Global Snow and Ice - July 2015


Sea Ice Extent

July 2015 Sea Ice Extent
1981-2010
Anomaly
Trend
(per decade)
Rank
(out of 37 years)
Records
million km2 million mi2 Year(s) million km2 million mi2
Northern Hemisphere 8.77 3.39 -9.49% -7.02% Largest 30ᵗʰ 1983 10.90 4.21
Smallest 8ᵗʰ 2011 7.90 3.05
Southern Hemisphere 17.06 6.59 +3.77% +1.22% Largest 4ᵗʰ 2014 17.43 6.73
Smallest 34ᵗʰ 1986 15.82 6.11
Globe 25.83 9.97 -1.15% -1.84% Largest 23ʳᵈ 1979 27.30 10.54
Smallest 15ᵗʰ 2011 24.22 9.35

Data Source: National Snow and Ice Data Center (NSIDC). Period of record: 1979–2015 (37 years)

According to the National Snow and Ice Data Center (NSIDC), the Northern Hemisphere sea ice extent — which is measured from passive microwave instruments onboard NOAA satellites — averaged for July 2015 was 8.77 million square km (3.39 million square miles), 920,000 square km (350,000 square miles), or 9.49 percent, below the 1981-2010 average. This was the eighth smallest July Arctic sea ice extent on record, but the largest since 2009. Arctic sea ice retreated at a near-average rate for most of the month, but accelerated at the end of July with the daily sea ice extent on July 31st within 550,000 square kilometers (212,000 square miles) of the record low extent on the same date in 2012. The Northern Sea Route was nearly open by the end of July, while the Northwest Passage continued to be impassable. Sea ice was below average in the Kara, Barents, Chukchi, East Siberian and Laptev Seas. Above-average sea ice was observed in Baffin Bay and Hudson Bay, which limited accessibility by sea to communities and research stations in the Arctic. Sea ice has been much below-average during the past several summers in Baffin and Hudson Bays. For the month of July, the Arctic sea ice extent is decreasing at an average rate of 7.0 percent per decade.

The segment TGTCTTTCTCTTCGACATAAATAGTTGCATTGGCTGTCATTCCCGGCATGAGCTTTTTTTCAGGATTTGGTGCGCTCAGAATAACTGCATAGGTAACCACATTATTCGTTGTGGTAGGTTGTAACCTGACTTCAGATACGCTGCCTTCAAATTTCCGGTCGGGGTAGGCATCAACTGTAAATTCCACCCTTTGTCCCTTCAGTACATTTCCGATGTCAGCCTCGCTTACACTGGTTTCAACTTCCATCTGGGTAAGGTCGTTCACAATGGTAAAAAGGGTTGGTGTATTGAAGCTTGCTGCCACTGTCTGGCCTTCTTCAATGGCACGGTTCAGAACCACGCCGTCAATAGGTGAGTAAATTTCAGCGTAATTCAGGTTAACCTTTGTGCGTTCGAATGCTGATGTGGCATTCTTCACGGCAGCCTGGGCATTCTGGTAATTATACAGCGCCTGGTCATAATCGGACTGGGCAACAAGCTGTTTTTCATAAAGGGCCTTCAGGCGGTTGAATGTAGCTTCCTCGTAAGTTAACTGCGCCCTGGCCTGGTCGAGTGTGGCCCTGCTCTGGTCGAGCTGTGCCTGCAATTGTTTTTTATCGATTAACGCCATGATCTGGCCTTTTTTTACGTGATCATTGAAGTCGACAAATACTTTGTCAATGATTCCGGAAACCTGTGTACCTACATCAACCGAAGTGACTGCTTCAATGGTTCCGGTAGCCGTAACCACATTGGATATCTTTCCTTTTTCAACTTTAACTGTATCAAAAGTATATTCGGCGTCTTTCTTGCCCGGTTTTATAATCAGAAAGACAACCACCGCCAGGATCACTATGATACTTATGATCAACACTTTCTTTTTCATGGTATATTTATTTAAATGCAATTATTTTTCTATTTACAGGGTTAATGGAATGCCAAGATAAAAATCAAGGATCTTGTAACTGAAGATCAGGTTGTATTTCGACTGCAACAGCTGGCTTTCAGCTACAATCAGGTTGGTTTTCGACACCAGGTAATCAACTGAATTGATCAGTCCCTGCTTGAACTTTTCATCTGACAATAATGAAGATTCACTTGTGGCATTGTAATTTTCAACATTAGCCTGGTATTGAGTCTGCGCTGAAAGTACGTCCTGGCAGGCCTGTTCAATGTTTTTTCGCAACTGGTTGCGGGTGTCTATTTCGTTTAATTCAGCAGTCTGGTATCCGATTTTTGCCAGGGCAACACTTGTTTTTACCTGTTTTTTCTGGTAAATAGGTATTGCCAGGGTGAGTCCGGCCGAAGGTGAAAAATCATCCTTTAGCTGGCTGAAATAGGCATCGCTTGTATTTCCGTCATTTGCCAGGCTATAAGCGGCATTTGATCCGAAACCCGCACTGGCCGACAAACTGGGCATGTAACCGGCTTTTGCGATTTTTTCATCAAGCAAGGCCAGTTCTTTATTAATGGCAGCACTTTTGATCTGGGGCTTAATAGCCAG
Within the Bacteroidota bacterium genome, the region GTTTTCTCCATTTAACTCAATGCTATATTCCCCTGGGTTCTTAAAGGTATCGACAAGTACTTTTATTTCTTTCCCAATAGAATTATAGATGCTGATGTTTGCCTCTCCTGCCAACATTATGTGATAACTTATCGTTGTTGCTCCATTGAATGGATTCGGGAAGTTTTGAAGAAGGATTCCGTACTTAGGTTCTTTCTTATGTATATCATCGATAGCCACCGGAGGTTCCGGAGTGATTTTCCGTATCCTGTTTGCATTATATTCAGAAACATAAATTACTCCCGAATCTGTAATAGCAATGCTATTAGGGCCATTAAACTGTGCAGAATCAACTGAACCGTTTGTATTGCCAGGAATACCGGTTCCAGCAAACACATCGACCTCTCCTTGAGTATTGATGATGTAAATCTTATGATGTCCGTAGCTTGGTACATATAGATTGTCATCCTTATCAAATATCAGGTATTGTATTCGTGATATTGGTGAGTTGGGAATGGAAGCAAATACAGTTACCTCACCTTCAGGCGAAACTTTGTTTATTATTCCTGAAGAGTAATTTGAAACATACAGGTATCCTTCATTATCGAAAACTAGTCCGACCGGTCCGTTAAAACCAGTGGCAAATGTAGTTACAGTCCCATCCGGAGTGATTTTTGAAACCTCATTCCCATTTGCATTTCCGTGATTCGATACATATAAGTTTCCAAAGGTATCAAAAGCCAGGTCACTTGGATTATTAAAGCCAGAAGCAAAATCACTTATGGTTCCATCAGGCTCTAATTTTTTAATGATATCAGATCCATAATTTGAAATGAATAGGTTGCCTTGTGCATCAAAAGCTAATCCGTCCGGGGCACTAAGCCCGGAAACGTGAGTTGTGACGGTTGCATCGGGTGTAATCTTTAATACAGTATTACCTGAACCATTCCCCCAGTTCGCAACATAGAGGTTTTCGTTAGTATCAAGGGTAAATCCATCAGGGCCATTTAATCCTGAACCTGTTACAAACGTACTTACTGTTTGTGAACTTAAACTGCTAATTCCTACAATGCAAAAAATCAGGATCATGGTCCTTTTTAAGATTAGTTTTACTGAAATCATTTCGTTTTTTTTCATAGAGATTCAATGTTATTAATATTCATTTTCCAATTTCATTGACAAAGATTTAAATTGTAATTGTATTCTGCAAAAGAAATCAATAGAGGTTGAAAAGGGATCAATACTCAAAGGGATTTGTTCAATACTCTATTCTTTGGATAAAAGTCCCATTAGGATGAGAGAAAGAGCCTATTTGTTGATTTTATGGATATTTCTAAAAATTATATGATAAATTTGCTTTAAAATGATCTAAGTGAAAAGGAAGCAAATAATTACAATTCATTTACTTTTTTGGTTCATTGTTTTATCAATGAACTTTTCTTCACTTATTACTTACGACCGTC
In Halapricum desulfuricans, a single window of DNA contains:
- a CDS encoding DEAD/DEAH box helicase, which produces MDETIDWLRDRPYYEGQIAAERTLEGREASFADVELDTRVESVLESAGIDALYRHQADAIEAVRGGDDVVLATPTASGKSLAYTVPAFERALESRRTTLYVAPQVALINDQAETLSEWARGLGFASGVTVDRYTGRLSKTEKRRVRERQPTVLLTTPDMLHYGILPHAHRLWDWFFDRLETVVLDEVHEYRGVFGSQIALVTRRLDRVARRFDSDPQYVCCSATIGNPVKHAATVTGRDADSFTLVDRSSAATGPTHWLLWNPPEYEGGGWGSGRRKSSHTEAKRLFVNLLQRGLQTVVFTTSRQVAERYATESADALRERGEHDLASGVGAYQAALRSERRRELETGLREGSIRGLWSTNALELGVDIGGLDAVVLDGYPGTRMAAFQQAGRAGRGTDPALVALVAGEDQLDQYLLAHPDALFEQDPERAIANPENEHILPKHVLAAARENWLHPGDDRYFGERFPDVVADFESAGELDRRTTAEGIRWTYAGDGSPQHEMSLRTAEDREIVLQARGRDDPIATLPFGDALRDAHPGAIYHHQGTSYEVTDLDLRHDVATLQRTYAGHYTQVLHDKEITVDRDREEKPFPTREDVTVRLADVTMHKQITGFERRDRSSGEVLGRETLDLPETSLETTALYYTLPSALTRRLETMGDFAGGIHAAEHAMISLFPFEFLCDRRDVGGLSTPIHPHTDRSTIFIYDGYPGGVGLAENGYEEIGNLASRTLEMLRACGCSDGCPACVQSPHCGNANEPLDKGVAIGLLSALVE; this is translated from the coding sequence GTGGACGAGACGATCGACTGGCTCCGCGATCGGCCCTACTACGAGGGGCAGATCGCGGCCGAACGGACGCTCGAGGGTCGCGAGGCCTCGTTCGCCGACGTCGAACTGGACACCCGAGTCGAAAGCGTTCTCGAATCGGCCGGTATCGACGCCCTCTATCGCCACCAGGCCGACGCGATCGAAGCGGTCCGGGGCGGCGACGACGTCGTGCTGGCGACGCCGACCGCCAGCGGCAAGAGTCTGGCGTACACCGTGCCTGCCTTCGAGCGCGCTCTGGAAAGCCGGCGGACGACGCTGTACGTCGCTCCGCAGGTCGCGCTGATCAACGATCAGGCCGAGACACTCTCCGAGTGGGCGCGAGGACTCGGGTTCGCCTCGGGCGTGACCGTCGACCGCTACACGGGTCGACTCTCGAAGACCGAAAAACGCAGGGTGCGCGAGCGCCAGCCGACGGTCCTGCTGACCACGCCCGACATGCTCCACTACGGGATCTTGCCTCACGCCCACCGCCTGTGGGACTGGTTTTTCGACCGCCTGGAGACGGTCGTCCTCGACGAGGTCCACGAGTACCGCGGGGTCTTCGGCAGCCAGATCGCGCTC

The July 2015 Southern Hemisphere sea ice extent was 17.06 million square km (6.59 million square miles), 620,000 square km (240,000 square miles), or 3.77 percent, above the 1981-2010 average. This was the fourth largest July Antarctic sea ice extent on record, behind 2014, 2010, and 2013. Sea ice expanded rapidly early in July, but slowed towards the end of the month due to regional ice retreat in the northern Weddell Sea and northwestern Ross Sea. On July 31st the daily sea ice extent was near the 1981-2010 average. July Antarctic sea ice extent is increasing at an average rate of 1.2 percent per decade.

When combining the Northern Hemisphere and Southern Hemisphere sea ice extents, the globally-averaged sea ice extent during July was 25.83 million square km (9.97 million square miles), 1.15 percent below the 1981-2010 average and the 15th smallest July global sea ice extent on record. This was the largest July global sea ice extent since 2004. July global sea ice extent is decreasing at an average rate of 1.84 percent per decade.

For further information on the Northern and Southern Hemisphere snow and ice conditions, please visit the NSIDC News page.

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Citing This Report

NOAA National Centers for Environmental Information, State of the Climate: Global Snow and Ice for July 2015, published online August 2015, retrieved on August 27, 2015 from http://www.ncdc.noaa.gov/sotc/global-snow/201507.